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Need help getting any information I can get on hunting Mule Deer. I have been hunting whitetail deer for 43 years. Now living in

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  • Need help getting any information I can get on hunting Mule Deer. I have been hunting whitetail deer for 43 years. Now living in

    Need help getting any information I can get on hunting Mule Deer. I have been hunting whitetail deer for 43 years. Now living in Arizona and would like any information on hunting tips, books, magazines and more important, from MULE deer hunters.

  • #2
    Scout, scout, and scout some more. Until the rut begins, mule deer will generally be pretty localized and that makes it easy to pattern any good deer you might find. Once the rut kicks in it's a whole different ballgame. Bucks are harder to pattern and a lot of times will cover a lot of ground. Your best bet then is to sit tight in an area where you already know that mature bucks have been frequenting and that you have a great vantage point of a lot of country. Cozy up to some good glass and comb the countryside until you spot your trophy. At that point use the terrain/foliage to move within shooting distance and see what might happen. I know this is all pretty hypothetical advise, but hopefully it helps at least a little bit. If I were to sum it all up I would say use your glass and go to the deer, don't wait for the deer to come to you as you would when whitetail hunting.


    • #3
      Mike Eastman and David Long have good mule deer books. You can probably get them from amazon.


      • #4
        Here in AZ mulies are ether really hard or easy. the deer are very dependent on food/water sources. With all the rain we have been getting lately it will be tougher. If you are hunting the northern part of the state (flagstaff, Prescott, Payson, Heber, or Pinetop) then the best way that I have found is to still hunt. move slowly through the areas being vigilant and quiet(this is actually how I'm currently hunting the archery season). When it starts to dry out later on in the year sitting water or food sources like acorns can be very effective. When hunting down south for desert mulies glass, glass, glass. The seat of your pants should wear out long before your boots. It takes some time to be able to glass up deer that aren't out in the open (if they are count your stars). I really like to hunt the more open rolling hills that will be between the deserts and the juniper woodlands. there are a thousand things different about hunting deer out west here but the challenge is worth it every time you see a deer laying there after a shot. Also whitetail hunting out here is a totally different monster. the grey ghost (nickname for coues whitetail deer) are in my opinion on of the hardest game animals to kill and with a bow then good luck.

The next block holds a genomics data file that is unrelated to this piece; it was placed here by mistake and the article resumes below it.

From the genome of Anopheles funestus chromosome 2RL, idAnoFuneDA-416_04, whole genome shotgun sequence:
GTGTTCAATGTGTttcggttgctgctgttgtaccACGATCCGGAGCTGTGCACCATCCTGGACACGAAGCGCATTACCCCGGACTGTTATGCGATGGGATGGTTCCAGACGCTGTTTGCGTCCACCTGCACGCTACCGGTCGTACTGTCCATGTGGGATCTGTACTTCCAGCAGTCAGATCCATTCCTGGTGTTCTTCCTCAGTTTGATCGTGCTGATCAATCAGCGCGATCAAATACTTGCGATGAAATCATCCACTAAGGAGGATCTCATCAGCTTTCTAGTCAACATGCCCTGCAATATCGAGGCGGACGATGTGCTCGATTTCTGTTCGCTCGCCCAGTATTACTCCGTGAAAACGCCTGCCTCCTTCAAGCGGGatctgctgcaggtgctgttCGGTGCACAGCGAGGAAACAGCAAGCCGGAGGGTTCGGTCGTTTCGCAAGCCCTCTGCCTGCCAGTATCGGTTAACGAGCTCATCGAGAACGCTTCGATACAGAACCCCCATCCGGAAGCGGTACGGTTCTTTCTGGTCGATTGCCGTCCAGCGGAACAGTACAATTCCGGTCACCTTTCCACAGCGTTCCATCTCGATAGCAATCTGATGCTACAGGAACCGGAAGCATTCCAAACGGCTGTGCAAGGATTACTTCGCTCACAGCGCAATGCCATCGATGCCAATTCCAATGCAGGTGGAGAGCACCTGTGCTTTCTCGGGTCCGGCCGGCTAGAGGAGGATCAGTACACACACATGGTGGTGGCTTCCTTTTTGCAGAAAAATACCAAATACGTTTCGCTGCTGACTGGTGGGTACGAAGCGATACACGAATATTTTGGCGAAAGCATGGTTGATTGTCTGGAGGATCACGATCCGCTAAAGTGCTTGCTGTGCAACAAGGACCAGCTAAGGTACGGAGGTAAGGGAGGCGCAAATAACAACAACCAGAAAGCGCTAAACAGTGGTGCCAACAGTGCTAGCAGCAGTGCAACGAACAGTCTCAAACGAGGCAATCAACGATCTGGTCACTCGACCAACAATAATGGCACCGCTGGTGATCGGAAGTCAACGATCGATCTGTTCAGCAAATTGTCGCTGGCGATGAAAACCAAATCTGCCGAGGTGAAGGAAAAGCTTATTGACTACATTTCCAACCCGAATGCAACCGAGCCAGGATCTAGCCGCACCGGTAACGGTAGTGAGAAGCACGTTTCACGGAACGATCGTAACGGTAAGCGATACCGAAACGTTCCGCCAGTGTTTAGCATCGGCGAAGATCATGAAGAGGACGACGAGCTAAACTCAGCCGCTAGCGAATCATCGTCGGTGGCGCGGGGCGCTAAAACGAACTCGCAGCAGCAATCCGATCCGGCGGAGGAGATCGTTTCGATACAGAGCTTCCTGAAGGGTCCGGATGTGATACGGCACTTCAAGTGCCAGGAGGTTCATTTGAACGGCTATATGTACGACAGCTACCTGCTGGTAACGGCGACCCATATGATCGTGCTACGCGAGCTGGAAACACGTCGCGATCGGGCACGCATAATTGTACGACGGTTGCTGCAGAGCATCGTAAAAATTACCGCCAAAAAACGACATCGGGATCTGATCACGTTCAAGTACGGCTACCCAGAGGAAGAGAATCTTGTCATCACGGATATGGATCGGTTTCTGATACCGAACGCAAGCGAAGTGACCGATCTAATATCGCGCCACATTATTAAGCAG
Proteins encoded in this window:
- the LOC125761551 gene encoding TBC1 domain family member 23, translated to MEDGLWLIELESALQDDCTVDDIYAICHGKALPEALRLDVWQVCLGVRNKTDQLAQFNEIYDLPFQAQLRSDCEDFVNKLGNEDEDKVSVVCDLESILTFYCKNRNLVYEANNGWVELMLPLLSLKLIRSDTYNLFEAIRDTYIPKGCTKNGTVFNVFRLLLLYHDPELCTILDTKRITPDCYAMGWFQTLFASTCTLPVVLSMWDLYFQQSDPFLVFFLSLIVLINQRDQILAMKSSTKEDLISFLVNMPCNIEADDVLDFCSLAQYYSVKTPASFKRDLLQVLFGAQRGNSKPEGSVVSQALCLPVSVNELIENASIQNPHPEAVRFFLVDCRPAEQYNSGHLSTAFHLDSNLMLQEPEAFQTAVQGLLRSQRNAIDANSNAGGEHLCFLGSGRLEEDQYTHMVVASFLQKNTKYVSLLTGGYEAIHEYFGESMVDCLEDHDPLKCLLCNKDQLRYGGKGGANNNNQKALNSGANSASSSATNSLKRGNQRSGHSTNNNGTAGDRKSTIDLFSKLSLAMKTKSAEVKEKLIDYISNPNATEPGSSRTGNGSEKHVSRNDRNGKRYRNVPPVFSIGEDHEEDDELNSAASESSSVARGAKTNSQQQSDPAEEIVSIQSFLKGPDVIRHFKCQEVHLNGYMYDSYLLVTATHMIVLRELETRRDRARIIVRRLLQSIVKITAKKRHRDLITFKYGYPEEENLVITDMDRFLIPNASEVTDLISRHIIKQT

• #5
          I've hunted both for quite a while and here are some things I've noticed:

          1. Most Mule deer shots will be longer. If you are prepared for 400 yard or longer shots, you will have a better chance. You need to work for rifle and load accuracy as well as your shooting proficiency for these shots.

          2. You will have time for running shots because of the typically wide open terrain Muleys inhabit. If you are proficient on running shots, your chances will be better. You may see one bust out of a canyon and fly 200 yards for cover behind a ridge. If you shoot upland game birds and practice shooting moving targets with your rifle, you have a pretty good chance on these shots. Speed is your friend on these shots too. So a fast, flat shooting rifle gives you quite an edge. Rifles like the 25-06, 7mm Mag, .264 Win Mag are great. Even a .270 with 120g bullets or a 30-06 with 130g bullets go fast enough to give you a better chance. I use 100g-117g Hornady Interlocks in a 25-06 out to 500 yards on the prairie. I personally don't like big, slow bullets for Muleys unless I am in thick alders or the range is over 500 yards and the buck is posing.